items that do not meet some minimum threshold for significance. Given all this, we try to estimate whether
this is a short-term problem that can be resolved quickly, or a long-term
problem that requires sustained effort.
Finally, in a very preliminary way, we begin to frame possible issues:
“Is it true that X should do Y assuming Z?”
- The Ascribing Stage.
We begin to infer and specify the values, goals, ideals, interests, ideologies,
priorities and motives that are most likely responsible for creating the
dynamics of the problem. We ascribe
these biases, tendencies and proclivities to various participants or to
- The Optioning Stage.
We brainstorm to list all possible courses of action that are (or were)
available to the participants. This
list may include actions that are ill-advised and actions that are contingent
on other actions.
Once we know the full range of alternatives, we try to eliminate from the list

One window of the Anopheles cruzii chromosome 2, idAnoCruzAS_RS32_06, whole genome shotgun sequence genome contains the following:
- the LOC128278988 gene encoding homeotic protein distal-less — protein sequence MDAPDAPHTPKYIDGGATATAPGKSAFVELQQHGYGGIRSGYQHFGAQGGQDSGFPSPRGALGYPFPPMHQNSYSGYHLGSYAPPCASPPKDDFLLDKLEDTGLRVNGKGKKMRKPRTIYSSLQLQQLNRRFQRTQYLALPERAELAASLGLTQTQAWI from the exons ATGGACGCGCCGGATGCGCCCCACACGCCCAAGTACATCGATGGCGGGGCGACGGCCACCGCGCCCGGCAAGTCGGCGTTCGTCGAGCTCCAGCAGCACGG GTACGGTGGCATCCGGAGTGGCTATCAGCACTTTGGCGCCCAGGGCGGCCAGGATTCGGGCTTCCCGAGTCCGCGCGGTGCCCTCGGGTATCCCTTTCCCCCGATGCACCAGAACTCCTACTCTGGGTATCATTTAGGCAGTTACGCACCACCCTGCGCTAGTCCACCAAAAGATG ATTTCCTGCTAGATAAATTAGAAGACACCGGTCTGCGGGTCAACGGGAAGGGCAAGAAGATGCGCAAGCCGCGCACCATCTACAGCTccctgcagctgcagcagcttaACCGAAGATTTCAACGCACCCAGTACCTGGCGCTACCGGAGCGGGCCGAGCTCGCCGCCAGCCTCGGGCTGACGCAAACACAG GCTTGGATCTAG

those actions that are clearly not feasible or that fail to meet some threshold
for relevance. We do not exclude an
option because we think it is wrong.
- The Predicting Stage.
For each remaining option, we list potential consequences, including
consequences that would result if no action were taken. We discriminate between short- and long-term
effects, between likely and unlikely consequences, and between results that are
intended and unintended. We associate
these consequences with specific participants or with ourselves, either as a
risk or as a benefit.
- The Focusing Stage.
We consider all affected parties and identify those who are sufficiently
affected to be elevated to stakeholder status.
We note the rights that are claimed, or could be claimed, and we
identify the responsibilities or duties that correspond to those rights. We determine which facts are morally
relevant, which actions have moral consequences, which values are moral values,
which questions are moral questions, and which issues are moral issues. We take special note of virtues, values,
rights, priorities and ideals that appear to be at risk, or that appear to be
in conflict. We eliminate all factors
that are morally irrelevant or insufficiently relevant. Based on all this analysis, we identify and